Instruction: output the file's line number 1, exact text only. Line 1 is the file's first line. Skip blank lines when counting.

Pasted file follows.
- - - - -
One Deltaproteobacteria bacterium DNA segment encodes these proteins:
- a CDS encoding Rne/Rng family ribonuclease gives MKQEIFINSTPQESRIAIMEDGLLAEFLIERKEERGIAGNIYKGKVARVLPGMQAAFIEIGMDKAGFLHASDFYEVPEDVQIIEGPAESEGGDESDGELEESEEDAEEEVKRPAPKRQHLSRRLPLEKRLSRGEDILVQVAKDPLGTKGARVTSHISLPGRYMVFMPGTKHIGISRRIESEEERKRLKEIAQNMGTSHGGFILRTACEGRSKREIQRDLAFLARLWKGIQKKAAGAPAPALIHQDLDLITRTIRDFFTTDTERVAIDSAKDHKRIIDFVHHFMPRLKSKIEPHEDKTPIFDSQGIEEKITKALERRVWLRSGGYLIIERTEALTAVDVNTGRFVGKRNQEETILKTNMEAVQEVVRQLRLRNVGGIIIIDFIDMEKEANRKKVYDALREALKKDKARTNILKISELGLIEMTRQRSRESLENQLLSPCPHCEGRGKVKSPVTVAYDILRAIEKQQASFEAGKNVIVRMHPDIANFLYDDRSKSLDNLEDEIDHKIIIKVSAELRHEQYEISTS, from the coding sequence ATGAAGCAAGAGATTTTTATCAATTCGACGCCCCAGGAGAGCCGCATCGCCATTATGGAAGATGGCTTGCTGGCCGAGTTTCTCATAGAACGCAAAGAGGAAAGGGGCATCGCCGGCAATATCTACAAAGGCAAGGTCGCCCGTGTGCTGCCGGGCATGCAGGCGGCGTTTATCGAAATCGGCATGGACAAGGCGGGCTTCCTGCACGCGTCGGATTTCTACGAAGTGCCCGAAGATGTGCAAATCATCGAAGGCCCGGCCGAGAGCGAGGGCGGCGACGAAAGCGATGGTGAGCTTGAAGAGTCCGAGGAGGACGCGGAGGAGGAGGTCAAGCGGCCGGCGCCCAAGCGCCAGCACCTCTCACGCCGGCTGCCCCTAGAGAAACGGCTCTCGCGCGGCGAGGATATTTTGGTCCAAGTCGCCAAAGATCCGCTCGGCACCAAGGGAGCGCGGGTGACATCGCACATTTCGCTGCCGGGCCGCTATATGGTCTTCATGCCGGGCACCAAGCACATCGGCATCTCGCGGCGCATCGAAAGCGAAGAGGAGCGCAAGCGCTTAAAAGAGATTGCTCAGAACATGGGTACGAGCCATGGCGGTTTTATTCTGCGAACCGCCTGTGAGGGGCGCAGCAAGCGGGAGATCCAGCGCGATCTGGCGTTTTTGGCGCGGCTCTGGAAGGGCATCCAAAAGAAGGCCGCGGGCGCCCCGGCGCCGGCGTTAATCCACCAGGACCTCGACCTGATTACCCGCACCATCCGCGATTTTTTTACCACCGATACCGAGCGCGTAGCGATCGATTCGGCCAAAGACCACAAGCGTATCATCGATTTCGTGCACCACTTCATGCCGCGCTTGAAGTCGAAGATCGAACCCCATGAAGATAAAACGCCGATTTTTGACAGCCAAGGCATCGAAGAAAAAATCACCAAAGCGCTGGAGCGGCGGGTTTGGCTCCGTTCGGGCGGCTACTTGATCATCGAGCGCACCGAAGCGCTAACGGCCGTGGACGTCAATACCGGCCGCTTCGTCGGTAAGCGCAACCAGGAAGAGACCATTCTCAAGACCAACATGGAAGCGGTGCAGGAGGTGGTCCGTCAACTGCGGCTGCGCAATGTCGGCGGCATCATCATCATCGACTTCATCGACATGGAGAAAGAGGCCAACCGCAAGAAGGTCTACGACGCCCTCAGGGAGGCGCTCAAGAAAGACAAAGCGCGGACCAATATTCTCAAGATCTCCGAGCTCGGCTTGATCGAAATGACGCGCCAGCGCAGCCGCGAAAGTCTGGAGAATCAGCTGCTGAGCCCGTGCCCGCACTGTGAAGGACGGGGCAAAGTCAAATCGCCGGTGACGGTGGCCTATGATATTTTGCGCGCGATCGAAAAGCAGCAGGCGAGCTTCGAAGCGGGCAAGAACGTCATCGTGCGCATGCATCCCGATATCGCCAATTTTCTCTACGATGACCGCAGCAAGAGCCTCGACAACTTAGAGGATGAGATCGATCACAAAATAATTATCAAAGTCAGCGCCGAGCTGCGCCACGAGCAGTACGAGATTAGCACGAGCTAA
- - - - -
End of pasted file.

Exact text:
One Deltaproteobacteria bacterium DNA segment encodes these proteins: